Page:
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  • Research article
  • Open Access
  • Open Peer Review

Management of severe acute malnutrition by cow milk in resource constraints settings: experience of the Nutritional Centre of the University Clinics of Graben

BMC PediatricsBMC series – open, inclusive and trusted201818:140

https://doi.org/10.1186/s12887-018-1115-x

  • Received: 12 September 2016
  • Accepted: 16 April 2018
  • Published:
Open Peer Review reports

Abstract

Background

Severe acute malnutrition is defined as a weight for height z-score < − 3 standard deviation. Since 2000, joint efforts of the World Health Organization and United Nations Children’s Fund allowed to standardize the management of acute malnutrition by improving outcome and preventing complications with the introduction of therapeutic milk and ready-to-use therapeutic foods. However, in the Democratic Republic of Congo, many health facilities face therapeutic milk shortage while managing severe acute malnutrition. At the University Clinics of Graben, cow milk with porridge made of maize, soybean, vegetal oil and sugar is used during stockouts periods. This study was carried out to analyse the efficiency and safety of this treatment compared to the conventional one in SAM patients.

Methods

This study is based on the experience of the University Clinics of Graben in eastern Democratic Republic of Congo whose nutritional centre is often confronted with stockouts in nutritional supplements. During a three months shortage in 2015, patients received cow milk alternating with preparations made from sugar-maize-soybean- vegetal oil. The study compared the evolution of these children with those who had previously been treated with the WHO conventional preparations by analysing weight changes, oedema resolution, gastrointestinal tolerability and clinical outcome over 21 days. Data were analysed with SPSS 20. We used the ANOVA, Chi-square test, odd ratio and p-value to compare the differences.

Results

Seventy-nine patients had received cow milk while fifty-seven were submitted to classical therapeutic milk. There was no significant difference between the two groups regardless the type of malnutrition in terms of weight changes, oedema resolution, gastrointestinal tolerability and clinical outcome over 21 days.

Conclusion

Cow milk alternately with sugar-maize-soybean- vegetal oil preparations is an acceptable alternative in case of stockouts in conventional therapeutic milk in these settings.

Keywords

  • Severe acute malnutrition
  • Cow milk
  • Soybean
  • Maize
  • Vegetal oil
  • Sugar
  • Therapeutic milk

Background

Severe acute malnutrition (SAM) is defined as a z-score weight-for-height (W/H) below − 3 standard deviation. Two major clinical forms are generally recognized: kwashiorkor which is an oedematous malnutrition and marasmus which is a significant emaciation with a mid-upper arm circumference (MUAC) < 115 mm. In between, mixed malnutrition is described [1]. Each year, SAM affects at least 19 million under-5 children globally. In these children, the risk of mortality is ten folds higher than among those whose z-score weight-for-height is> − 1 [2]. Malnutrition is responsible of the deaths of nearly half of under-five children [3].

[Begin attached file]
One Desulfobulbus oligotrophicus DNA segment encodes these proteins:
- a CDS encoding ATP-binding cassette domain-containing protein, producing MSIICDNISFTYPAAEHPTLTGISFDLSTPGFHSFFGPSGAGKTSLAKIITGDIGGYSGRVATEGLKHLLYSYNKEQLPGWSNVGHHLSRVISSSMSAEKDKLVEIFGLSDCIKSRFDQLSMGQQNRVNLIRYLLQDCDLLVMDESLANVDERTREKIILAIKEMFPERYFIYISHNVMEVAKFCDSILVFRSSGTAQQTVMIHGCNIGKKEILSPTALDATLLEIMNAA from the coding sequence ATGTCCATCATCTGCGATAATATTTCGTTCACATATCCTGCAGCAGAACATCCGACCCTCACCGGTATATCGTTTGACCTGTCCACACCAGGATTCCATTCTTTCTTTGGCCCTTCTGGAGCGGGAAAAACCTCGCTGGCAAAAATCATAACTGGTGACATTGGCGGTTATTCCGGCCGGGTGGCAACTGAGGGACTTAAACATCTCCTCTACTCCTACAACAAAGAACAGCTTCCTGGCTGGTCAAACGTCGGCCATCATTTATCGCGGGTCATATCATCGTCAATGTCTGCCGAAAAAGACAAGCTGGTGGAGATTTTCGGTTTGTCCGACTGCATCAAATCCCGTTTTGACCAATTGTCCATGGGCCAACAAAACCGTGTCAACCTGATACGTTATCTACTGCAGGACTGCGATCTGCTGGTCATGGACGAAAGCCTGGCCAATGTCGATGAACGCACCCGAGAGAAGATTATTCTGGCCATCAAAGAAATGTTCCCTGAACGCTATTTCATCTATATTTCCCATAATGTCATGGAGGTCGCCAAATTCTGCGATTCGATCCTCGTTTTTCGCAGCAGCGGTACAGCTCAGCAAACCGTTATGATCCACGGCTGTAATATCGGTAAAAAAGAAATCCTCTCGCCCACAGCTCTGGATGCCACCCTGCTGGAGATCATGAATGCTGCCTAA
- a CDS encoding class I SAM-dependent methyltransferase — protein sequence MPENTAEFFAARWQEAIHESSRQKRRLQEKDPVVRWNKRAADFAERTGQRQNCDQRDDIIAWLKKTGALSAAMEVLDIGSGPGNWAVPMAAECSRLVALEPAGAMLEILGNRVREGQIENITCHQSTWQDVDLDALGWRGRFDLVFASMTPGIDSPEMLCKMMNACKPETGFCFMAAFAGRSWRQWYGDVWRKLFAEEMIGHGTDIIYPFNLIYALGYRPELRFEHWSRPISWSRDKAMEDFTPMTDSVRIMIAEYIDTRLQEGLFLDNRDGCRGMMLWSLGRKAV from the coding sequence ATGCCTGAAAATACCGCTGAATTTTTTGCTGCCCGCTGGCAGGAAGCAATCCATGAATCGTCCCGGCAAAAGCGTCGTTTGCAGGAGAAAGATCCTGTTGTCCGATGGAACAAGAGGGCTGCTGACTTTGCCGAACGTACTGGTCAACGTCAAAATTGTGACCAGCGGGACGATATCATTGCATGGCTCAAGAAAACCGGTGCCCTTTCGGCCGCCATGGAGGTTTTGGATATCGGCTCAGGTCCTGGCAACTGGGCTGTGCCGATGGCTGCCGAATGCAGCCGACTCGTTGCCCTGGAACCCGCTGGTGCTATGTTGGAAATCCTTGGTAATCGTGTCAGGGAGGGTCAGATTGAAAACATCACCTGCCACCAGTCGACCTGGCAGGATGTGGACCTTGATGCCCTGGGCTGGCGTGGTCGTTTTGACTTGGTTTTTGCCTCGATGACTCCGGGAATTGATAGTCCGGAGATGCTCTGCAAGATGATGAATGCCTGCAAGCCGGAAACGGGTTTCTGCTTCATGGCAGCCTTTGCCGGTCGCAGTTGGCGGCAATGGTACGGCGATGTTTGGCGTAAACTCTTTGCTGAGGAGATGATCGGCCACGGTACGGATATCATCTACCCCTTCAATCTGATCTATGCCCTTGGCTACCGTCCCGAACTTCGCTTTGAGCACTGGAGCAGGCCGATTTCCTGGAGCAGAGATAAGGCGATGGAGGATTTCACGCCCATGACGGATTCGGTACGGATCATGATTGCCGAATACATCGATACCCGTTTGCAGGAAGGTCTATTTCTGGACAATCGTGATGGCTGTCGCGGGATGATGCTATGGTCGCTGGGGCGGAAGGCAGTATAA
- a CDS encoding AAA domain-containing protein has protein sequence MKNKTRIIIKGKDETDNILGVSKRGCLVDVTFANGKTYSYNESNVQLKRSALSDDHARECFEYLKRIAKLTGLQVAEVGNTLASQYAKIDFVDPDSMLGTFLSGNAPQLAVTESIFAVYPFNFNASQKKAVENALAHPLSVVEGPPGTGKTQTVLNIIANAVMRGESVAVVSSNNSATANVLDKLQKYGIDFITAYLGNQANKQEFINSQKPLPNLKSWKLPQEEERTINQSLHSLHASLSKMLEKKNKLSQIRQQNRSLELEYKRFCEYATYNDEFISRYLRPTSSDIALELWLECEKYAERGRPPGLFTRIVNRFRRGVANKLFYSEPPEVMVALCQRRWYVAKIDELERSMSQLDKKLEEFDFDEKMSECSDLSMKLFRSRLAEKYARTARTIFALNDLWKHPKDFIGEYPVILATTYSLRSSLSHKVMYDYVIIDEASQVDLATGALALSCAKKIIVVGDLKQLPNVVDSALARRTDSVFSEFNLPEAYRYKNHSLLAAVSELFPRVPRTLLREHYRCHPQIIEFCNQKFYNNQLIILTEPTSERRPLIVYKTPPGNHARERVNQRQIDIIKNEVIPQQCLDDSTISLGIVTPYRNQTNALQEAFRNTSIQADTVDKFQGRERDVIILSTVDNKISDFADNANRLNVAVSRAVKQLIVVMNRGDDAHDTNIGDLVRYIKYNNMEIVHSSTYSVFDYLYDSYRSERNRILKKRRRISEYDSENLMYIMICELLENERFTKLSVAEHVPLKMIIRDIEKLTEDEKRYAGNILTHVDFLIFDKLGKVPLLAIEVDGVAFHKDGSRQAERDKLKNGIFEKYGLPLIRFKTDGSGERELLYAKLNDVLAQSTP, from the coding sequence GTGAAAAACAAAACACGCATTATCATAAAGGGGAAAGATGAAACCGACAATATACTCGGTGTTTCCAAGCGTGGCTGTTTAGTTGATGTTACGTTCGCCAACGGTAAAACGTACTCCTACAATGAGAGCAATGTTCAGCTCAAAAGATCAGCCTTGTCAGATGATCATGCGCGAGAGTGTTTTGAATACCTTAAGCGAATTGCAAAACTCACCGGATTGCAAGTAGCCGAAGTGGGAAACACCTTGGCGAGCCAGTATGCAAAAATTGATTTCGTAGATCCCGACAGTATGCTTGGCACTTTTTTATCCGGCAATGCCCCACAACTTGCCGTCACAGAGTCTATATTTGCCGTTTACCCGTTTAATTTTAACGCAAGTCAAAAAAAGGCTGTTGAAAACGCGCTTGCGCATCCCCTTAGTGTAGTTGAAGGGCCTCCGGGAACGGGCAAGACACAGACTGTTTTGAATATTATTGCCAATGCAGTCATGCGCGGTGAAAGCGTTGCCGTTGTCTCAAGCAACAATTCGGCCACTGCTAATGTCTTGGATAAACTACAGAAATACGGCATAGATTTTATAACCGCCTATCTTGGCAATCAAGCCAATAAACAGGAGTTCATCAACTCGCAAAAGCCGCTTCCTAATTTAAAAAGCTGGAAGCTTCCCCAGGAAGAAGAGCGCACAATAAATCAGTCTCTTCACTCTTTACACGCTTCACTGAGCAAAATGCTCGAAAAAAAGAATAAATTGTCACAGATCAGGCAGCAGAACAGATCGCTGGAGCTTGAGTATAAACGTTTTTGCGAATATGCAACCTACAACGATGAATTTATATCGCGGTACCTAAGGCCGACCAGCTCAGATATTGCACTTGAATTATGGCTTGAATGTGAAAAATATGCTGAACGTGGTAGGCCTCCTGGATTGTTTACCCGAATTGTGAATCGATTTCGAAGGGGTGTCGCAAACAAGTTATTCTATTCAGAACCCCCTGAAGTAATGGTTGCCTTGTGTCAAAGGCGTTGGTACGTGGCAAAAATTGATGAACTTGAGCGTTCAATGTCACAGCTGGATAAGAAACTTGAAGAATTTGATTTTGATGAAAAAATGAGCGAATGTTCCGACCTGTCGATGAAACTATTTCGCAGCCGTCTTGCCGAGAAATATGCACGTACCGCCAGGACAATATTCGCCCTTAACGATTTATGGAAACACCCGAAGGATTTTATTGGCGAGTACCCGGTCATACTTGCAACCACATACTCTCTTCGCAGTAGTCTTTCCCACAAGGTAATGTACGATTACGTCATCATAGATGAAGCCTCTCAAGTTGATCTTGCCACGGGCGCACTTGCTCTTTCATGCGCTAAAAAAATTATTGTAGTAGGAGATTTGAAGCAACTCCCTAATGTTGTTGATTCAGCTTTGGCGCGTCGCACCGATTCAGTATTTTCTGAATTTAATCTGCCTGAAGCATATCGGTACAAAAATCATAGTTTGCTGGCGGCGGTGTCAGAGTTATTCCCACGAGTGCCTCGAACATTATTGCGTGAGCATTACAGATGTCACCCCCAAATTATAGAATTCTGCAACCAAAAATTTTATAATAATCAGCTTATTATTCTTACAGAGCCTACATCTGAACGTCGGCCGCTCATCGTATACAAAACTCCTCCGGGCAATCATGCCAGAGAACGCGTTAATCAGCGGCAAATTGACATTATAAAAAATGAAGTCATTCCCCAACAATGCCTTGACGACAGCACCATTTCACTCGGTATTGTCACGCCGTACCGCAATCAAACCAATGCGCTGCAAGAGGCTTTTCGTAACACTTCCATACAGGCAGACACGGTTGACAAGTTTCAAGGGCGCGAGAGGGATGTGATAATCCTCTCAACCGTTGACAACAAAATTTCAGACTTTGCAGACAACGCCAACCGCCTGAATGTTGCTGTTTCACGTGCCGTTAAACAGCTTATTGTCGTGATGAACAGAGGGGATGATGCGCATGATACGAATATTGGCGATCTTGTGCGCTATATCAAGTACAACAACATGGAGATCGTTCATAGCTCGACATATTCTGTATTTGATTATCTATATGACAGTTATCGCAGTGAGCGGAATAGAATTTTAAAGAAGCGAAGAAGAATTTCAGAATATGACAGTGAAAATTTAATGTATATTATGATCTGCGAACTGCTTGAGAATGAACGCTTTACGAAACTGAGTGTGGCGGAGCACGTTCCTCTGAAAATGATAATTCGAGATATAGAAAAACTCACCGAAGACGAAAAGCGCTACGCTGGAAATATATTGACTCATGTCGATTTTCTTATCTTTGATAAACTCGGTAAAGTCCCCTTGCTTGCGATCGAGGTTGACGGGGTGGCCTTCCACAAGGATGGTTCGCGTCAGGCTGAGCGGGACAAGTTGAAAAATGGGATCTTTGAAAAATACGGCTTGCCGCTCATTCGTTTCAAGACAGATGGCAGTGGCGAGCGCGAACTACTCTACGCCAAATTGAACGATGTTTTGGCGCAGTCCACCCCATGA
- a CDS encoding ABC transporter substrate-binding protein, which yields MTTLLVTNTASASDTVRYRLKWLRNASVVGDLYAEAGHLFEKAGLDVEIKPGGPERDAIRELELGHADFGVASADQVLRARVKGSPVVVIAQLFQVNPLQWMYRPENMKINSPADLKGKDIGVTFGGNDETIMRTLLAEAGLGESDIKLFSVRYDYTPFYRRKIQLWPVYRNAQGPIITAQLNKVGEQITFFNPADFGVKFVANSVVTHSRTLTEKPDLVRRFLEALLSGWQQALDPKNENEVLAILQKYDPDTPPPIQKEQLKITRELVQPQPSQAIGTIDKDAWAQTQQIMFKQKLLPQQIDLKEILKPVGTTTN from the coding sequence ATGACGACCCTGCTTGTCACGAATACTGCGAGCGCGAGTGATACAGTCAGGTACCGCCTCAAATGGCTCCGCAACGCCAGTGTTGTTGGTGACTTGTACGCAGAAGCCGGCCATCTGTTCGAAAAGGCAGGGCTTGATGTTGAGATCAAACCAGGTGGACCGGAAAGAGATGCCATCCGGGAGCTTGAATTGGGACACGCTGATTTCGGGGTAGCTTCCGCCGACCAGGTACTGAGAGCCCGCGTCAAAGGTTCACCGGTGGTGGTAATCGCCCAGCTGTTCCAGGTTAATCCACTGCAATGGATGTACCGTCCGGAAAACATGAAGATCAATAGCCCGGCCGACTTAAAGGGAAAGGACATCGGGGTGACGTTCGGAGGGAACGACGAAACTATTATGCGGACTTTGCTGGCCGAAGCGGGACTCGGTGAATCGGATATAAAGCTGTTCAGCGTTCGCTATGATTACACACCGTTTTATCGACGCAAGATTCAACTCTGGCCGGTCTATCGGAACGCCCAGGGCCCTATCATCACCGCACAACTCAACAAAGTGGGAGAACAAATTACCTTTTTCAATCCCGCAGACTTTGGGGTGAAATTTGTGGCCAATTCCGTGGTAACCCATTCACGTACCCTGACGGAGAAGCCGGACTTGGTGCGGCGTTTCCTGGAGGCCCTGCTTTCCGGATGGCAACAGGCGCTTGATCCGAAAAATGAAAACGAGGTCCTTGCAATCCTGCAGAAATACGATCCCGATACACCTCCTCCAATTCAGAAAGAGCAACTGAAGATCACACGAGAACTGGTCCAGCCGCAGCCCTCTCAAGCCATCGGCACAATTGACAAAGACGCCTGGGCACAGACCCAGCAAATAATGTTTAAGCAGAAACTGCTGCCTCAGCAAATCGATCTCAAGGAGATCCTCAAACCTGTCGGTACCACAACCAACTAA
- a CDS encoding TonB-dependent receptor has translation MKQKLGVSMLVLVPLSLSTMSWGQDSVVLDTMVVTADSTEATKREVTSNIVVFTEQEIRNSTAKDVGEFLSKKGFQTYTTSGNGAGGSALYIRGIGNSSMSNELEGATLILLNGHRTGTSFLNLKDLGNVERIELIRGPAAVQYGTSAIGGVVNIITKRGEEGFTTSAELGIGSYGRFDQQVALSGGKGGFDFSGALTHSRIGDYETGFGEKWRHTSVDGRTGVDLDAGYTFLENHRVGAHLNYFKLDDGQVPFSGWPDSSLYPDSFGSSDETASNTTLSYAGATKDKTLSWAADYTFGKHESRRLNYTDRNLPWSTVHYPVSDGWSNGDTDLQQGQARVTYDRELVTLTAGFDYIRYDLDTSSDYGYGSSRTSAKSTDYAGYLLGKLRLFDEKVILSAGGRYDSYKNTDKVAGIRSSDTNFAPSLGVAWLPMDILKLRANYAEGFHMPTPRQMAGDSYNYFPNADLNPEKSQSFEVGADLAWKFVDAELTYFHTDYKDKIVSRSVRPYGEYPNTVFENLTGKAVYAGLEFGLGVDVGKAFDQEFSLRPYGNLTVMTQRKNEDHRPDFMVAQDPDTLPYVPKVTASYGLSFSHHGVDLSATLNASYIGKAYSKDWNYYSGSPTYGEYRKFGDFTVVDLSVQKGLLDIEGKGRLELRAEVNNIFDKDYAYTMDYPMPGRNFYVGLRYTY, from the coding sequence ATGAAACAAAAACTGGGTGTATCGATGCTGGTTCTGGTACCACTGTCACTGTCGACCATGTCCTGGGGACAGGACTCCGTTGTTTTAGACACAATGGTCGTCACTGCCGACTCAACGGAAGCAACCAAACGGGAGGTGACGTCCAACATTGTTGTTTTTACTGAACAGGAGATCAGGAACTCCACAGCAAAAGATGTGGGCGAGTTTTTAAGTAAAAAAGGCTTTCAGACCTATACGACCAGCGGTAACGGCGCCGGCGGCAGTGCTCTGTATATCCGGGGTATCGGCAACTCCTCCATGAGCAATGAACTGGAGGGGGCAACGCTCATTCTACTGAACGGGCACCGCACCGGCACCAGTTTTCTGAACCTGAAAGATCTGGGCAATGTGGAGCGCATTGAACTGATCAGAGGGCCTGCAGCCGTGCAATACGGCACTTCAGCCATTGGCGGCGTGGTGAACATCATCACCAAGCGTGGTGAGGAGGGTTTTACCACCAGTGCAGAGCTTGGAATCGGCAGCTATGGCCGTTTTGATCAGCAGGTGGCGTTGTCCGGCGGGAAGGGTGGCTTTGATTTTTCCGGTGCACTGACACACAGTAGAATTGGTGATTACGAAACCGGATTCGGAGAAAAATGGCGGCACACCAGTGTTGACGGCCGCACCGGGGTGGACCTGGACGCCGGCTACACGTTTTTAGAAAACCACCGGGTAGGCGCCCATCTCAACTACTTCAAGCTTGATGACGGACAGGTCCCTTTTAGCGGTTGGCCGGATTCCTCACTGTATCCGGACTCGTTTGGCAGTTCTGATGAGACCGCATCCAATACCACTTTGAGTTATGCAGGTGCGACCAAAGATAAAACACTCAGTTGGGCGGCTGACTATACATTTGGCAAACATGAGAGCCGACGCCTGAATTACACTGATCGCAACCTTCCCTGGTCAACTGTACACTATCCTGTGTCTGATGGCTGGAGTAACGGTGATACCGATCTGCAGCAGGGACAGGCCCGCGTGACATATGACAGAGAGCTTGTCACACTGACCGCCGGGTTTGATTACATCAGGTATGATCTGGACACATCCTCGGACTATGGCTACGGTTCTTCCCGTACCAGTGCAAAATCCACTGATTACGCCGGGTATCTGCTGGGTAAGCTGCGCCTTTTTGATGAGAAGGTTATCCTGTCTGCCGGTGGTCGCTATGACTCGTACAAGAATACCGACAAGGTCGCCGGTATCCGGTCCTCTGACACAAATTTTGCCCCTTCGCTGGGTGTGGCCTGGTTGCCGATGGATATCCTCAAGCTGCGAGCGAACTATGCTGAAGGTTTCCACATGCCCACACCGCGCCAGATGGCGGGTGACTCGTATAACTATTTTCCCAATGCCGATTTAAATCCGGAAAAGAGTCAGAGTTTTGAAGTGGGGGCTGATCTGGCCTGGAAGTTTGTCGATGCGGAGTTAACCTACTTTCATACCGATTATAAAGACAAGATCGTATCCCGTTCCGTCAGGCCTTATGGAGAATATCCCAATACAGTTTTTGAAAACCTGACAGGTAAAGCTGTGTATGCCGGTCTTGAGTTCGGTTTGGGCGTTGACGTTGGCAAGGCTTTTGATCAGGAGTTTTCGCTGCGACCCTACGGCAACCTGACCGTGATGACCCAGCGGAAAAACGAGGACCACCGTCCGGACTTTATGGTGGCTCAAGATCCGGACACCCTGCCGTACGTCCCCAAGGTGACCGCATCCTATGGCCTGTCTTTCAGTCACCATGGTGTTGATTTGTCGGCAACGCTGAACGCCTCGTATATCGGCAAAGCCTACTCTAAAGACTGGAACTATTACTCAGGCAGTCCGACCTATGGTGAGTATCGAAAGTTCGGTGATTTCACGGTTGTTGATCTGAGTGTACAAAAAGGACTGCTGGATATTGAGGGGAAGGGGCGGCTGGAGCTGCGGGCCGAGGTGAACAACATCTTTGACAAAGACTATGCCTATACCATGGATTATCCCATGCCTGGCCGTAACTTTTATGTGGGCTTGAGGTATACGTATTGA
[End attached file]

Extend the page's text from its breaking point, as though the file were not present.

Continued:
Since 2000, joint efforts of the World Health Organization (WHO) and the United Nations Children’s Fund (UNICEF) allowed the standardization of the management of acute malnutrition which improved outcome and prevented complications. Ready-to-use therapeutic foods and therapeutic milk enriched in macro and micronutrients as well as the implementation of community-based malnutrition management have brought enormous progress [4]. Between 2001 and 2010, the Democratic Republic of Congo (DRC) experienced a significant improvement in diet and malnutrition rate fell down from a national prevalence of 16 to 11% for all ages [5].

In DRC, nutritional management of moderate acute or uncomplicated severe malnutrition is based on the ready to use therapeutic foods (RUTF) which consist of dry rations containing a mixture of legumes and starchy foods fortified with micronutrients, oil, vitamin A and sugar. They assure between 1000 and 1200 Kcal / day / person. In complicated severe acute malnutrition, the management is based on therapeutic milk (TM) F75 and F100, which is the core of the intervention. The last two provide an energy contribution between 100 and 150 Kcal / kg / day [5]. F-75, a low-protein milk-based formula diet, is given as the therapeutic food in the stabilization phase, while F-100, a milk formula with higher protein and energy content, is recommended as the therapeutic food in the rehabilitation phase [6].

DRC is a huge 2,345,000 km2 country with a health system mainly based on foreign partners’ assistance. Regarding nutritional care, the National Nutrition Programme (PRONANUT) supported by UNICEF provides supplies to health facilities in therapeutic consumables. However, many frequent stockouts due to the weakness of the national distribution system are hampering the implementation of WHO recommendations [79].